France began a two-week Spring Vacation on Saturday, with a ban on travel between regions, a daily 7:00 PM curfew and hopes for curbing the coronavirus epidemic as a still chaotic vaccination drive went into acceleration mode.
With no departures for the beach or the countryside, except to drop a child off at relatives, the country is on lockdown for the second consecutive Spring Break, although this time around, parks, gardens and beaches are open and people can spend more than one hour outdoors.
The controversy over clandestine restaurants continues. Over 110 persons dining in one such establishment in the 19th Arrondissement in Paris received citations on the night of Friday to Saturday, while the manager and organiser were held by police, the Office of the Public Prosecutor and the Prefecture said on Saturday.
The Prefecture also confirmed, in a tweet, that a raid carried out at another such restaurant, this time in Saint-Ouen (Seine-Saint-Denis), had led to 62 citations while the manager of the establishment was taken into custody, as BFM TV had reported.
On 10 April 2020, after over a three-week lockdown, France had just emerged from a peak of 7,000 patients in intensive care. One year later, many sectors, including restaurants and cultural establishments, have been closed for five months and the situation is again extremely tense in hospitals after the highly contagious British variant of the virus spiralled out of control in March.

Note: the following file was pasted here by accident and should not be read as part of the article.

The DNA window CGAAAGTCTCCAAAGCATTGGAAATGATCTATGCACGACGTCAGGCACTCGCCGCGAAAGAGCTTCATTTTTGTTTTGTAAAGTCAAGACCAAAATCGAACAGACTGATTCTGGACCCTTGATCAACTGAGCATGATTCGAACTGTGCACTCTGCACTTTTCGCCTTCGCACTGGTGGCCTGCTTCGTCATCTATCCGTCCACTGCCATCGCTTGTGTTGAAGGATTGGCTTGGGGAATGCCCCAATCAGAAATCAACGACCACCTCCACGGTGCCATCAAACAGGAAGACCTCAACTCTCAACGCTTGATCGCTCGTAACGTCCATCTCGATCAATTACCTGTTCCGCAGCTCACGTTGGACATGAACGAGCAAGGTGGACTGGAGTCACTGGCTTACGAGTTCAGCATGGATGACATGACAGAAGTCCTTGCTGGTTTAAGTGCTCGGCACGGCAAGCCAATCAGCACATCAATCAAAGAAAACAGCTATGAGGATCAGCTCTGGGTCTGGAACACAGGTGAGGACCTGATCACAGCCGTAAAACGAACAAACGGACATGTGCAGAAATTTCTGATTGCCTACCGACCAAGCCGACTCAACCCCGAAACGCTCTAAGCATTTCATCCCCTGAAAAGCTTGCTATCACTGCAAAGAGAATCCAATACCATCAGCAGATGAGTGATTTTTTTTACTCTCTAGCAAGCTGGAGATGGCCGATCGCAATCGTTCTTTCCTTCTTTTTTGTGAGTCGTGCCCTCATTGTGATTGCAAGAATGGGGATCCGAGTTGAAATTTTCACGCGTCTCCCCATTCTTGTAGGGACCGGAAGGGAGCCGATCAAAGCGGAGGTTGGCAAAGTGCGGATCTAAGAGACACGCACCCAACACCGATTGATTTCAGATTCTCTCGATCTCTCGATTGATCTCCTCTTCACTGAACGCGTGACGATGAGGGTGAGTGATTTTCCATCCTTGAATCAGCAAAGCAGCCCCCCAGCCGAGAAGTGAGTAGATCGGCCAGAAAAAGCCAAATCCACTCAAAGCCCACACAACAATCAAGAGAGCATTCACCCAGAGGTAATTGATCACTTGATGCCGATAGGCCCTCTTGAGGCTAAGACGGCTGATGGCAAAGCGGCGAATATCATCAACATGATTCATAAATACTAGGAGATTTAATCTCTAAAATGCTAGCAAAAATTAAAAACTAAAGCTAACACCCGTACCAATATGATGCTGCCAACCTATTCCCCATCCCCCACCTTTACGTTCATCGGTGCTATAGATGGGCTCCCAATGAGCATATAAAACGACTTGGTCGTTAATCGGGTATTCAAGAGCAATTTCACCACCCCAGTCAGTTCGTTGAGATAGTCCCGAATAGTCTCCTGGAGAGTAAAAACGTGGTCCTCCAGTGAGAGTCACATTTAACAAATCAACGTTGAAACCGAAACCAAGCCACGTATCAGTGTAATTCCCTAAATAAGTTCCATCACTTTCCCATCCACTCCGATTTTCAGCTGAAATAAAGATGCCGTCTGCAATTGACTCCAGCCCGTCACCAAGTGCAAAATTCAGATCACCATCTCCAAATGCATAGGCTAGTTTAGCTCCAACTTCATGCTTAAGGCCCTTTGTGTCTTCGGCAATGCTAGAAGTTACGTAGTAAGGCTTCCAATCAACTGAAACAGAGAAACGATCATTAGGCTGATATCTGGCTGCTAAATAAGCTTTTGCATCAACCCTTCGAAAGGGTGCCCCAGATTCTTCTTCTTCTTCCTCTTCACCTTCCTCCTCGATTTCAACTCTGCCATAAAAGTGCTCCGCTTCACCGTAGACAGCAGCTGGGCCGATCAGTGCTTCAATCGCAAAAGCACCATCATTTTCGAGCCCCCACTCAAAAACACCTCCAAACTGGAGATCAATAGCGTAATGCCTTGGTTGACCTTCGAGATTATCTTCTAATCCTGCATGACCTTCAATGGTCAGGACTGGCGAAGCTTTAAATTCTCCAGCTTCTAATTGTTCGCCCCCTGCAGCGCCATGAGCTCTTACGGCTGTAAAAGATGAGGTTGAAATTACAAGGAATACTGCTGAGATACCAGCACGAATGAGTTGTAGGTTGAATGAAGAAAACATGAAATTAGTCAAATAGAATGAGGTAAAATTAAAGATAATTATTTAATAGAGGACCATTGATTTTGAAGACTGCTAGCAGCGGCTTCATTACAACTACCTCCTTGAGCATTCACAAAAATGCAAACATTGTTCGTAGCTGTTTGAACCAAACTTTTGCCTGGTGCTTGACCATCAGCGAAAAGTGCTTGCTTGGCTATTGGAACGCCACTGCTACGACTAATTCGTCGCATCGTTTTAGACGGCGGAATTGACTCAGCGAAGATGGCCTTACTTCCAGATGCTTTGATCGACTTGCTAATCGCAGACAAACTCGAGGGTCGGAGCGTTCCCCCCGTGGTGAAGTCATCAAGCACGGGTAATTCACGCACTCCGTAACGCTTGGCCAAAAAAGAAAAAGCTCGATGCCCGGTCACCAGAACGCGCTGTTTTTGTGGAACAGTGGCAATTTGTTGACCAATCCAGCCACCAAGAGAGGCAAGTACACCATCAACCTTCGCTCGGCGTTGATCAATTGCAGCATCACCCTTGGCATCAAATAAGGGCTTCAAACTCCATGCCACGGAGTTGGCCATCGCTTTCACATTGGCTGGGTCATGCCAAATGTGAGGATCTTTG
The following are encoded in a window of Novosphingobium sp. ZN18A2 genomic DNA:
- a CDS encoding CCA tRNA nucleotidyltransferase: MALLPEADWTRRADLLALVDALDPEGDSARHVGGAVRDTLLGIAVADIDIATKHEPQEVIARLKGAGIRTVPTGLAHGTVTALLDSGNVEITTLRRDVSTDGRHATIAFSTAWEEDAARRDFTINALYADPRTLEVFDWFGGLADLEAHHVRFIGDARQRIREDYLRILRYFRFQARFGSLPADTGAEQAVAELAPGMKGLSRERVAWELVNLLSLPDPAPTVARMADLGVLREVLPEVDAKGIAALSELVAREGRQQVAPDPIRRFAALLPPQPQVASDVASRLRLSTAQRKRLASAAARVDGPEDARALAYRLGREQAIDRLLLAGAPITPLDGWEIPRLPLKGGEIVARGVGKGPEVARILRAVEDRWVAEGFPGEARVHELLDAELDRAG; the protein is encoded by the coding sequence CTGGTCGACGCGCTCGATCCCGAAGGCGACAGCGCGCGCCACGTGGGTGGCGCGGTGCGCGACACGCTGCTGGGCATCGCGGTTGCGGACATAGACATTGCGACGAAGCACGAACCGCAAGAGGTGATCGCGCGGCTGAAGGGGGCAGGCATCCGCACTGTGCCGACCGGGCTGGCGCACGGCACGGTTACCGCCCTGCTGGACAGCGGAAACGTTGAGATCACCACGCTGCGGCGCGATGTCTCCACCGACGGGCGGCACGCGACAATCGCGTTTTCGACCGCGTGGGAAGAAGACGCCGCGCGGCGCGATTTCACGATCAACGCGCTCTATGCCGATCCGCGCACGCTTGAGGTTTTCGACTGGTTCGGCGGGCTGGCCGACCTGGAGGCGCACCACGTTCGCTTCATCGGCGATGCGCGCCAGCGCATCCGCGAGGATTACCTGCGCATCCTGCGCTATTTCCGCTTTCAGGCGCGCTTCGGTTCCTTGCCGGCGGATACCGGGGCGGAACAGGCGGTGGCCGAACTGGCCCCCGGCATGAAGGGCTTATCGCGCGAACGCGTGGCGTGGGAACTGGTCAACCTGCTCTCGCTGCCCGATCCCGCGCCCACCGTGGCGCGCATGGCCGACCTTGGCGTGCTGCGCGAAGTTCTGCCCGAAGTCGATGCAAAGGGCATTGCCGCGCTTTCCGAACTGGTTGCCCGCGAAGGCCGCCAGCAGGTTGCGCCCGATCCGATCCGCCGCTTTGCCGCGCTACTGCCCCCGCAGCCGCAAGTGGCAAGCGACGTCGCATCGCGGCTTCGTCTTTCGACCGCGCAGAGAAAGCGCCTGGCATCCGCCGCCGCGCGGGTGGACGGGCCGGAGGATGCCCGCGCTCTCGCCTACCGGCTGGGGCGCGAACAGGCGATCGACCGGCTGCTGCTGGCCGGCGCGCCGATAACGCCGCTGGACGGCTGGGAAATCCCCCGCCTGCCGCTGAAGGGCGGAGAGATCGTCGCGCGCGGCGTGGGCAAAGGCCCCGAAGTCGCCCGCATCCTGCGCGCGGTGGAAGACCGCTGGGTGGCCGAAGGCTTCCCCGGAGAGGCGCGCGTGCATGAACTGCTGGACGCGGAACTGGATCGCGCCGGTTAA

On Saturday, 5,769 patients were in intensive care, whereas the overall capacity of such units countrywide, for Covid and non-Covid patients alike, is 8,000 beds.
The COVID-19 death toll continues to climb, with 301 fatalities in hospitals on Friday, bringing the cumulative total since the start of the pandemic to 98,395. This brings France close to the 100,000-death mark, already topped by Italy and the United Kingdom. France’s average daily death toll for the year 2021 is 340.
One of the few encouraging signs is that, while the virus continues to infect more and more people, last week’s increase was less than that of preceding weeks, “which can attest to a slowdown” in infections, the French public health department reported. However, even if the slowdown is confirmed, the effect will only be visible in hospitals one or two weeks later.
Much hope lies now with vaccination. The rate has been increasing, with over 400,000 jabs administered on Thursday and 500,000 on Friday, although the number went down to 320,000 on Saturday.
Even at this rate, France is still far from overall coverage. While 75% of nursing home residents have had both doses of a vaccine, the rates, in town, are just 35% for people between the ages of 75 and 79, 9% for 70-to-74-year-olds, and 4% among people aged 65 to 69.